Attorney General Bill Barr’s Department of Justice has been charged by former Trump campaign aide Carter Page of “Orwellian overreach” due to their refusal to grant Page early access to the Inspector General’s report on alleged FISA warrant abuses.
Page is found at the center of the controversy surrounding the alleged surveillance of the Trump campaign in 2016. He was suspected to be a Russia asset but was never charged. The FBI used Foreign Intelligence Surveillance Court (FISA) applications in order to spy on Page to determine if he was working with Russia to meddle in the 2016 election.
IG Michael Horowitz’s much-anticipated report does not examine Page’s actions specifically but rather alleged DOJ and FBI misconduct during the time period.
Page filed a lawsuit last month, alleging that the Justice Department violated the Privacy Act of 1974, and demanding that he be granted early access to the forthcoming report in order to review and request amendments to the report. He also is seeking damages and court costs.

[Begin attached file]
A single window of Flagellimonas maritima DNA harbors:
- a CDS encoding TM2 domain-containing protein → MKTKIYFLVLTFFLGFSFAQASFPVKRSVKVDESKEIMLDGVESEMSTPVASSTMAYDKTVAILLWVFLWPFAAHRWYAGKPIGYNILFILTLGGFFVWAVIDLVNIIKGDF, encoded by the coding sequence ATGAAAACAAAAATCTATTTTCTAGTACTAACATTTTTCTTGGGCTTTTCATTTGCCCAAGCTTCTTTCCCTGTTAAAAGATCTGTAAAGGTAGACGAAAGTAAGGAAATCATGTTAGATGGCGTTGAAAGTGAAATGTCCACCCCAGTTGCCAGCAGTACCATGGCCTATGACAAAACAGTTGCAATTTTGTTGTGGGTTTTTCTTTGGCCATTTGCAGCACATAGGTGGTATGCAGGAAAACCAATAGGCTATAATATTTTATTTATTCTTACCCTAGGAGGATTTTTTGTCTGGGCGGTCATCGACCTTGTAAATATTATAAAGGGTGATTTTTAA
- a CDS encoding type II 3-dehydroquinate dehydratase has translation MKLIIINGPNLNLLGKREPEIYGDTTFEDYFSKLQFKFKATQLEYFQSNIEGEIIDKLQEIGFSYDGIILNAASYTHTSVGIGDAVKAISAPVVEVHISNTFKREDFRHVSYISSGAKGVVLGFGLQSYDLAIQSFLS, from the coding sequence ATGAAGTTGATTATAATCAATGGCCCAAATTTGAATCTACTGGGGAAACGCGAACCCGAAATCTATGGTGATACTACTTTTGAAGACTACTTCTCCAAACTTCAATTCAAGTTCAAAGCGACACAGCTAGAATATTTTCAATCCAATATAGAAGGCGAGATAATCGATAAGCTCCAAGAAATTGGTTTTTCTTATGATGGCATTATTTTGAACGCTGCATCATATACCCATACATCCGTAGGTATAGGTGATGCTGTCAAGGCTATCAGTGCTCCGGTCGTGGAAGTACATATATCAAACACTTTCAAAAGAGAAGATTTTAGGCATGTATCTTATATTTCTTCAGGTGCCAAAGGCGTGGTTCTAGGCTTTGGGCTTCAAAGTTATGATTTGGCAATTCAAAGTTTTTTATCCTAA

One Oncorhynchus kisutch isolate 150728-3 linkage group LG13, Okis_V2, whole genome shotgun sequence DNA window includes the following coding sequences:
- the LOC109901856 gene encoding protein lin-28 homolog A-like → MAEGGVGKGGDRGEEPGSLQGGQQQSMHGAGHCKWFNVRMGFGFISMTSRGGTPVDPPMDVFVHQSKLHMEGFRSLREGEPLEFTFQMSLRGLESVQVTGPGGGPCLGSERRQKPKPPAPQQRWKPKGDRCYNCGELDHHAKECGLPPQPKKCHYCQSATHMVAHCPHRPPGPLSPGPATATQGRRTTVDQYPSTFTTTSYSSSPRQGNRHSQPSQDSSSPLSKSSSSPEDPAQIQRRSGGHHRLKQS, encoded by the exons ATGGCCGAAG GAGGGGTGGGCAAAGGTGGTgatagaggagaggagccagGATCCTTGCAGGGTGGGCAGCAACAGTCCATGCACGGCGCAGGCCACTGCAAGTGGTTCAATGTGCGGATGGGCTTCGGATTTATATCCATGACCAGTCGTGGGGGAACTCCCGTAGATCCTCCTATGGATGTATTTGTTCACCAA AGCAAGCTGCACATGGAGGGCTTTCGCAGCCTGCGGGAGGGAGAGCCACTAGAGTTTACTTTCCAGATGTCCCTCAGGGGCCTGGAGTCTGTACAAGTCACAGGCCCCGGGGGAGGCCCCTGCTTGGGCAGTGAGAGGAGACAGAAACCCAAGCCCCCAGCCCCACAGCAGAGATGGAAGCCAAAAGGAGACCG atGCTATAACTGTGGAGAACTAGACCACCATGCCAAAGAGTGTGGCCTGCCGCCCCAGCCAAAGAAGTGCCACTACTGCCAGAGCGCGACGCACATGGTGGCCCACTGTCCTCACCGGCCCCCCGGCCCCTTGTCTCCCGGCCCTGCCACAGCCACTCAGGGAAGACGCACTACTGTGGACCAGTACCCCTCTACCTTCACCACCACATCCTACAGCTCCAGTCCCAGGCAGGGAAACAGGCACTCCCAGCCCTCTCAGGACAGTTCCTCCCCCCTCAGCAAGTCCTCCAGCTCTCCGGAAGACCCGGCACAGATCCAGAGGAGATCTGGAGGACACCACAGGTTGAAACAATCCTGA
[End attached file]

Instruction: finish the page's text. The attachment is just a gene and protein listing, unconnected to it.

The DOJ has denied Page’s request thus far. The report is set to be released on December 9th, and Page has gone on the offensive to attempt to gain access beforehand.
In a court filing obtained by Fox News, Page declared, “On Monday, this Court confirmed that Article II authorities “do not have subjects, bound by loyalty or blood, whose destiny they are entitled to control.”
“But characteristic of the Defendant’s Orwellian overreach, DOJ has instead continued to exercise an even greater level of absolute control entailing life-threatening damages against the Plaintiff, stemming from the United States Government’s incessant violations of the Privacy Act of 1974 and other alleged criminal activity.”
The former Trump aide indicated that he’s not done fighting yet, saying that if an “amicable solution” is not reached, he will file an emergency injunction to “mitigate the impact of further criminal activity by the Defendant.”